These are the wings with the acrylic pieces replaced where the hole for the inside detail was cut too big.

The half circle shapes are the pieces that go at the ends of the engine housing for the Phantom engines to mount.

  The little retangular piece cut in half at an angle is the original replacement for the acrylic that I cut for the wing detail. The hole was too big,and the wrong shape towards the leading edge (towards the nosecone) so I made one to fit. This was a tiny bit too small so I made a second piece that now fits to my satisfaction. The other triangular pieces to the left of the wing are the details that go on the front of the intake plenums. They have no real life function but decorate this area for a more realistic look.

 

These are the intake plenum ends. These are the parts that are covered by the ornamental triangular pieces.

 

~ Cobra Chris

Maybe a picture of a squirrel playing a harmonica will make you feel better?

 

 

  • Member since
    September, 2009
Posted by Cobra 427 on Tuesday, October 06, 2009 5:20 PM

 

Here I'm doing the water test. This is to make sure that the glue has sealed all the way around - it did.

Here is the acrylic that I used to make the ribs for the bottom of the shroud facing toward the front.  If you look closely you'll see that there is a slight gap between the shroud and the ribs themselves. I'll glue 60 grit sandpaper to the shroud with 3M brand spray adhesive as it's a soft glue and is easily removed with mineral spirits. This will allow me to draw the acrylic across the sandpaper and sand the exact shape into these pieces. This way there will be no gap between the two surfaces when glued.


A view from above.


 
This was a vain attempt to round these out evenly.


 
Another view. DO NOT TRY THIS AT HOME! This failed miserably no matter how well I taped this to the cone that I intend to use for the bell housing.


 
 
These last two photos are for comparison. Although not very visible you can see that I filled the gap in with superglue and baking soda. I still need to sand this to 600 grit smoothness.

 

~ Cobra Chris

Maybe a picture of a squirrel playing a harmonica will make you feel better?

 

 

  • Member since
    September, 2009
Posted by Cobra 427 on Tuesday, October 06, 2009 5:45 PM

Here're the two photos that I used for reference.

 

 

 

 

~ Cobra Chris

Maybe a picture of a squirrel playing a harmonica will make you feel better?

 

 

  • Member since
    September, 2009
Posted by Cobra 427 on Tuesday, October 06, 2009 6:04 PM

    This is the beginning of the bell housing. I turned these all on an arbour made for polishing wheels. I put a power drill into a vise mounted on a workbench.  I had to make an adapter for this to hold these as the holes in the vinyl discs cut from the EVH musicman control covers were drilled to 3/8"ths of an inch. This made holding them in place easier as they were being machined. The acrylic discs were turned on a 1/4" inch hole (the same size as the bolt for the arbour).  These didn't require any special adaptor to file them as they were being turned on the drill. I held a rasp file at an angle against the table and the discs and filed them as they were turning.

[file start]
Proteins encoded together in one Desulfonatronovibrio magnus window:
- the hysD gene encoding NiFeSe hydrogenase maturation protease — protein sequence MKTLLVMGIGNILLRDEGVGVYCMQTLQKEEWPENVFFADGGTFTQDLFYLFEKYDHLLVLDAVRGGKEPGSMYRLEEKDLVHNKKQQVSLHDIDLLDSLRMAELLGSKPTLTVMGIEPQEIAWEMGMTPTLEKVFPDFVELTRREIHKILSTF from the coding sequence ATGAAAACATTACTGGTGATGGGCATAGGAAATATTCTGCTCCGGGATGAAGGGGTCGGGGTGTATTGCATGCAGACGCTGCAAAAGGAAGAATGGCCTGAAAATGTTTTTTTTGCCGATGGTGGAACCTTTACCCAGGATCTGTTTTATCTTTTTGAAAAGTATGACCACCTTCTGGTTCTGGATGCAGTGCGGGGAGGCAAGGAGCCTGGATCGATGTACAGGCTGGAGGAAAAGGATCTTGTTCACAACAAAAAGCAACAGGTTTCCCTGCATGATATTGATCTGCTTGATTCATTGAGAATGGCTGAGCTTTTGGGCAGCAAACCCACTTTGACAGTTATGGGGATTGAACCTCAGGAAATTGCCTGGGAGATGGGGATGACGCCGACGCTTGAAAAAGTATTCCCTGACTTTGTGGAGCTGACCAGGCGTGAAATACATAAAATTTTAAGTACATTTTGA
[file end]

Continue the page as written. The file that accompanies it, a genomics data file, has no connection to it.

I cut the acrylic discs out with a Moto-tool after scoring a circular line on them with a drafting compass. I then drilled them with a 1/4" inch drill bit. Afterwards I turned them on the drill. I had to stop periodically to ensure the diameter of each was within the exact tolerances of the original.


   This is a "3/8ths drill bit. This is to ensure that this has the correct symmetry all the way around.


 
    This is another shot for your amusement.


    Acrylic discs. These form the rest of the bell housing behind the reinforcement ring. I'm using acrylic,as I ran out of the vinyl EVH musicman control covers that I cut up for this.

 

    I decided to cut the cone off instead of trying to cut the insides of all the discs to match the symmetry of the cones' structure.


This isn't glued together yet. These are just laid on top of each other for example.

This is what this should look like when finished.

This is it from the other side. I hope you all like this so far.

 

~ Cobra Chris

Maybe a picture of a squirrel playing a harmonica will make you feel better?

 

 

  • Member since
    September, 2009
Posted by Cobra 427 on Wednesday, October 07, 2009 9:58 PM

  This is a piece of stretched sprue that I inserted in too far,and I had to drill out,and make another piece. (It was superglued in)

 


  This is the tip. I had to round it off to look like the actual model. Doesn't it look like the top to a waterbottle?


 
  This is a 1/2 MM. machinists' drill bit.

  Yes I AM crazy enough to drill into this 3/32nd of an inch styrene tip.


 
  This is standing up at an angle - how is beyond my comprehension.


 
  The shadow makes it look like it's crooked on the second tier but it's perfectly straight all the way around on all three.

 

~ Cobra Chris

Maybe a picture of a squirrel playing a harmonica will make you feel better?

 

 

  • Member since
    October, 2008
  • From: italy
Posted by bsyamato on Thursday, October 08, 2009 11:32 AM
very huge work Thumbs Up [tup]
  • Member since
    September, 2009
Posted by Cobra 427 on Thursday, October 08, 2009 5:28 PM
Thanks! I appreciate all the comments. 

Maybe a picture of a squirrel playing a harmonica will make you feel better?

 

 

  • Member since
    September, 2009
Posted by Cobra 427 on Wednesday, October 14, 2009 11:55 AM

    I'll let most of the pictures do the talking. 

 
 
 

 


 

This is the replacement disc for the reinforcement. This goes half way through the bell. The original one had a gap between it and the disc behind it. I didn't want to fill it and still have a sloppy looking joint between them.